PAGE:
Well, I suppose if you aren't going to take the time to learn to play the piano, you could turn a beautiful stand-up model into a workbench. Kudos!<br>
I love this project! Thank you so much for the idea!
foot pedal wireing .works but needs straightened up. the silver tube is the linear actuator
monitor in down position
my piano desk ,I rigged the foot pedals to turn on lights and raise and lower monitor on a linear actuator
What have you started ? I just picked up a second piano and haven't finished the first ! I think I've become a piano junky. Help , <br>my garage and marriage may suffer because of my new addiction!
I hope you're marriage stays healthy but I think garages are made for suffering. Haha
Is the piano very heavy now that you converted it into a workbench?
The harp in mine weighed in at exactly 250 pounds at the scrap yard. with that out and the front panels removed it can easily be moved by a couple of adults. I would guess it's a bulky 75-ish pounds-so pretty easy for two.
Ps I didn't see anything as beautiful as the piano you used ,good score !
After a long search and probably 9 pianos I finally found it on craigslist Picking it up wednesday ,free , no steps ! <br>I am making a desk , hoping to keep the keys and cover them with glass. <br>I am also planning on some lighting in the top switched on by the foot pedals, unfortunately 2 of the 3 are broke off. <br>Although I did see some plans on here for an awesome desk lamp, hmm .<br>Will post some pics later,<br>Thanks all and keep posting those great ideas !<br>Imitation is the sincerest form of flattery !<br>
I have an old Jewett upright piano that I am getting rid of if anyone is interested. In the RI area. We have tried having it tuned and it just doesn't hold. Please feel free to yell at someone besides me for turning an old piano in to something else. You would have to move it. I don't want any money but would like a trade. That may end up being something you made or a shovel or a screwdriver or.. well you get the idea.
Brilliant! <br><br>I'm about to graduate and begin studying on the east coast, so this might just be the new workbench I've been dreaming up. Simple, functional, yet very elegant and easy-to-hide. I love it!<br><br>Props to you, my friend.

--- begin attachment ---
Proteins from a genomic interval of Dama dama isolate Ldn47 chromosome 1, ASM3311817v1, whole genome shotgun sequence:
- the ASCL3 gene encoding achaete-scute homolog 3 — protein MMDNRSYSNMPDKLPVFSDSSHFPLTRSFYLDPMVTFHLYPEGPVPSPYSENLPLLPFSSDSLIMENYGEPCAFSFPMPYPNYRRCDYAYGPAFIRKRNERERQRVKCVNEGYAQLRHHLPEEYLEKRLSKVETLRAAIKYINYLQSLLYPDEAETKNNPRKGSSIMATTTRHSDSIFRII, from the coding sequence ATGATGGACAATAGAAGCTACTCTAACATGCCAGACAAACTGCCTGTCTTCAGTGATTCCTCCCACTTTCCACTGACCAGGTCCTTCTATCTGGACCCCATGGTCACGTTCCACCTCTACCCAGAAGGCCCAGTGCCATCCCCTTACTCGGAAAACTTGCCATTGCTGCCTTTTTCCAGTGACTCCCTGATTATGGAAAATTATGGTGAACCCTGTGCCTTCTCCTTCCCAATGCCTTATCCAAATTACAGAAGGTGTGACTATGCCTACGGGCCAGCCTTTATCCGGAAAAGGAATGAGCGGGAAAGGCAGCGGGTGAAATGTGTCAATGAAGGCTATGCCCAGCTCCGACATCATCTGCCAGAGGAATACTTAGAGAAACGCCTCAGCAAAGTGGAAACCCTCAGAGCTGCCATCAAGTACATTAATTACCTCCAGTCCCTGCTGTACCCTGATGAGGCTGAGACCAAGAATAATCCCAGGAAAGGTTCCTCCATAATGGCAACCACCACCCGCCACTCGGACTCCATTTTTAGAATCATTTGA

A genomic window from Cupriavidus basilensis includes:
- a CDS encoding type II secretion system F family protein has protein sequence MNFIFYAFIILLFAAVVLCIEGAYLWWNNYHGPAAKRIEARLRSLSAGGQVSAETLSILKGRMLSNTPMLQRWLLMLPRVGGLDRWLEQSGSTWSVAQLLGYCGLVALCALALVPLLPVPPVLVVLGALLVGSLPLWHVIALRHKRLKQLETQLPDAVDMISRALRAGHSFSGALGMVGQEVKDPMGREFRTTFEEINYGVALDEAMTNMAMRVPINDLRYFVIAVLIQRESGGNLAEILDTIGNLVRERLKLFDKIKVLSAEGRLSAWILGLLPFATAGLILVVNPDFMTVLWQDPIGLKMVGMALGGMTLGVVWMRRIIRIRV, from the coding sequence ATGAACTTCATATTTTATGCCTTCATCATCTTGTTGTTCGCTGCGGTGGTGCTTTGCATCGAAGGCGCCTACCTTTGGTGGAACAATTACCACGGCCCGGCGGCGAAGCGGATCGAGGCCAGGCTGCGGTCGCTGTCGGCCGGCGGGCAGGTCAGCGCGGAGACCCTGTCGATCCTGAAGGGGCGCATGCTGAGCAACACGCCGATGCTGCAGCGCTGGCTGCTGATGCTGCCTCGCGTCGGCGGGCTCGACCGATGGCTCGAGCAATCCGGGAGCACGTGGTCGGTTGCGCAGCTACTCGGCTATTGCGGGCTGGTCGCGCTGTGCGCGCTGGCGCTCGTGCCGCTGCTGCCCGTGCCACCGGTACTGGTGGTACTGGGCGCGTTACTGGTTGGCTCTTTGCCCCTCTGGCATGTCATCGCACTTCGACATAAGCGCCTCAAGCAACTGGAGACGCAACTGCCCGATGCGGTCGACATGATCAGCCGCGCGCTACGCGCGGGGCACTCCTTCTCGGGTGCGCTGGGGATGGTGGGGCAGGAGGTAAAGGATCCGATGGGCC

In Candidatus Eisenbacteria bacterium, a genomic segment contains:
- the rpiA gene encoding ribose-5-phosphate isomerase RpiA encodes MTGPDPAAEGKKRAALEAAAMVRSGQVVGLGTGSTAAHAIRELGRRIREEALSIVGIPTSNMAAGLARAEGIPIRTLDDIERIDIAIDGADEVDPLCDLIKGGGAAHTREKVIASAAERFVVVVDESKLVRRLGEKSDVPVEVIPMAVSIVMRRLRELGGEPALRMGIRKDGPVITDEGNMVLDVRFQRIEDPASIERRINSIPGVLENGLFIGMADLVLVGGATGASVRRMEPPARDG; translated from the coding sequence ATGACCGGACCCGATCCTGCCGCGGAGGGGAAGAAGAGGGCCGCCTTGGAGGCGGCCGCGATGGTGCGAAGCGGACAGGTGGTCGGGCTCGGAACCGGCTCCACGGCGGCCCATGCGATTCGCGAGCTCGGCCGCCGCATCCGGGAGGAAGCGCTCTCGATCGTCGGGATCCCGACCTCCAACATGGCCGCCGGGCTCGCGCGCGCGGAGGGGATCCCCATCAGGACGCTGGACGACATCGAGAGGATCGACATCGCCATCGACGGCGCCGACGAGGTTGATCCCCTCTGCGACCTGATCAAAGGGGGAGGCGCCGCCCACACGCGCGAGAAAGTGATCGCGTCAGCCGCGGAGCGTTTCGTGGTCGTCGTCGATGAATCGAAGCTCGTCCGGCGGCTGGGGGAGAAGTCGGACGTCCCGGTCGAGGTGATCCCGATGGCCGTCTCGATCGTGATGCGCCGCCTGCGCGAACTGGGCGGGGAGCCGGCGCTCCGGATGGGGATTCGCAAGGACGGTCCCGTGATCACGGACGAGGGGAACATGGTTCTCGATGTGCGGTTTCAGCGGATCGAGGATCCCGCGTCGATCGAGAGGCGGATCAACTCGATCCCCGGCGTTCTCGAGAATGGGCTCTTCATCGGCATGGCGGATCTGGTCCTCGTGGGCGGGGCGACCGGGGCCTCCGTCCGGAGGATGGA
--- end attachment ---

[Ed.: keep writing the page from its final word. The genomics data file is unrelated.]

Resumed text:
This is fantastic. I'll be keeping one eye out for old pianos wherever I go from now on, just so that I can try to replicate this project.<br><br>Well done!
This seems so Bat-Cave somehow LOL! Totally awesome reuse project.
Wow. Reminds me how it was a little crazy to once remove a piano from second floor with only two people. We destroyed nothing but one stair case post though, the piano was fine. Oh, maybe it was because we WERE a professional moving company as well, although we usually just moved art pieces, paintings and such...<br>
Very nice job. Looks great. Agree with a comment lower down, foot pedals for the vacuum, or emergency stop power would be a nice touch. Thanks for sharing.
This is a fantastic idea! Thanks for posting it.
freekin awesome!!!
Wow! How great is that? You got my vote. Don't forget to recycle those piano <br>wires...garrotes for the gentlemen and Vegas V-panties for the ladies.
your work as destruction of an old piano reminds me a short story, happened in the early 90's. A farmer had an old piano like yours in his garage. one day he decided to make woods for the fire of his piano...when he destructed it he found a label of his piano...the real value of the piano was about 12,000,000 USD. Was the third piano and the last one builded from a european house at 1750. Museums in europe where seeking the third piano...but was boughted from a french farmer in an auction just to play her dauther. After years the piano was kept in the garage when the old farmer desided to make woods of it!!!!<br><br>